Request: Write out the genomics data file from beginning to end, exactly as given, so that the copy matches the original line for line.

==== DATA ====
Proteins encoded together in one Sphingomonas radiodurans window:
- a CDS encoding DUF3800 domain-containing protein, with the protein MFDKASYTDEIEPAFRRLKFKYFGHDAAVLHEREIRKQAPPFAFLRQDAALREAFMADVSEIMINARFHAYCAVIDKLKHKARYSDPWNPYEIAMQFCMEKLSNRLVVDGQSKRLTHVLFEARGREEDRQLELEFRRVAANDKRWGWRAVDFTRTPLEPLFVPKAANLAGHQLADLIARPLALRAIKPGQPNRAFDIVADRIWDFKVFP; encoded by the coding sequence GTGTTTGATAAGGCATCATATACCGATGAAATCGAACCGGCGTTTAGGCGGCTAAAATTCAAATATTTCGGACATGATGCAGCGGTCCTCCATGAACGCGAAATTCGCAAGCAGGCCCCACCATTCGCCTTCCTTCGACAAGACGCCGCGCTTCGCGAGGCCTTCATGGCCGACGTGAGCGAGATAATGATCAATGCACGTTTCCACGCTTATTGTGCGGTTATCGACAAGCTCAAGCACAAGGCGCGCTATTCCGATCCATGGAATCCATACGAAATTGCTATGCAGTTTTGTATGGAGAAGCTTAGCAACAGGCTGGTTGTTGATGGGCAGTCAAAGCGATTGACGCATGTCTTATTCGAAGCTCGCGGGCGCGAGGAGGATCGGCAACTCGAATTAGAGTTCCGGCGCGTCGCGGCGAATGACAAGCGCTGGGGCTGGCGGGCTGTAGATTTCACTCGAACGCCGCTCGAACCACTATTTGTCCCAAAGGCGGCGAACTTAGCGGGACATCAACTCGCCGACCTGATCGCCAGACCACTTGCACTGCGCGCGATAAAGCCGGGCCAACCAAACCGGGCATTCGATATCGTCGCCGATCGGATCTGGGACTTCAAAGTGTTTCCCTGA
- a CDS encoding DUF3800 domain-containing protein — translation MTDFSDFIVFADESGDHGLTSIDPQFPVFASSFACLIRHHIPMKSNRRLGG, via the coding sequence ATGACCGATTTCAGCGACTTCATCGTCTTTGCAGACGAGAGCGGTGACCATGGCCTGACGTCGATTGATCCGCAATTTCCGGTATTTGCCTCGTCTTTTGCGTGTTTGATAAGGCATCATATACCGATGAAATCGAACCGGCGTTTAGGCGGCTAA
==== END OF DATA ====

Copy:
Proteins encoded together in one Sphingomonas radiodurans window:
- a CDS encoding DUF3800 domain-containing protein, with the protein MFDKASYTDEIEPAFRRLKFKYFGHDAAVLHEREIRKQAPPFAFLRQDAALREAFMADVSEIMINARFHAYCAVIDKLKHKARYSDPWNPYEIAMQFCMEKLSNRLVVDGQSKRLTHVLFEARGREEDRQLELEFRRVAANDKRWGWRAVDFTRTPLEPLFVPKAANLAGHQLADLIARPLALRAIKPGQPNRAFDIVADRIWDFKVFP; encoded by the coding sequence GTGTTTGATAAGGCATCATATACCGATGAAATCGAACCGGCGTTTAGGCGGCTAAAATTCAAATATTTCGGACATGATGCAGCGGTCCTCCATGAACGCGAAATTCGCAAGCAGGCCCCACCATTCGCCTTCCTTCGACAAGACGCCGCGCTTCGCGAGGCCTTCATGGCCGACGTGAGCGAGATAATGATCAATGCACGTTTCCACGCTTATTGTGCGGTTATCGACAAGCTCAAGCACAAGGCGCGCTATTCCGATCCATGGAATCCATACGAAATTGCTATGCAGTTTTGTATGGAGAAGCTTAGCAACAGGCTGGTTGTTGATGGGCAGTCAAAGCGATTGACGCATGTCTTATTCGAAGCTCGCGGGCGCGAGGAGGATCGGCAACTCGAATTAGAGTTCCGGCGCGTCGCGGCGAATGACAAGCGCTGGGGCTGGCGGGCTGTAGATTTCACTCGAACGCCGCTCGAACCACTATTTGTCCCAAAGGCGGCGAACTTAGCGGGACATCAACTCGCCGACCTGATCGCCAGACCACTTGCACTGCGCGCGATAAAGCCGGGCCAACCAAACCGGGCATTCGATATCGTCGCCGATCGGATCTGGGACTTCAAAGTGTTTCCCTGA
- a CDS encoding DUF3800 domain-containing protein — translation MTDFSDFIVFADESGDHGLTSIDPQFPVFASSFACLIRHHIPMKSNRRLGG, via the coding sequence ATGACCGATTTCAGCGACTTCATCGTCTTTGCAGACGAGAGCGGTGACCATGGCCTGACGTCGATTGATCCGCAATTTCCGGTATTTGCCTCGTCTTTTGCGTGTTTGATAAGGCATCATATACCGATGAAATCGAACCGGCGTTTAGGCGGCTAA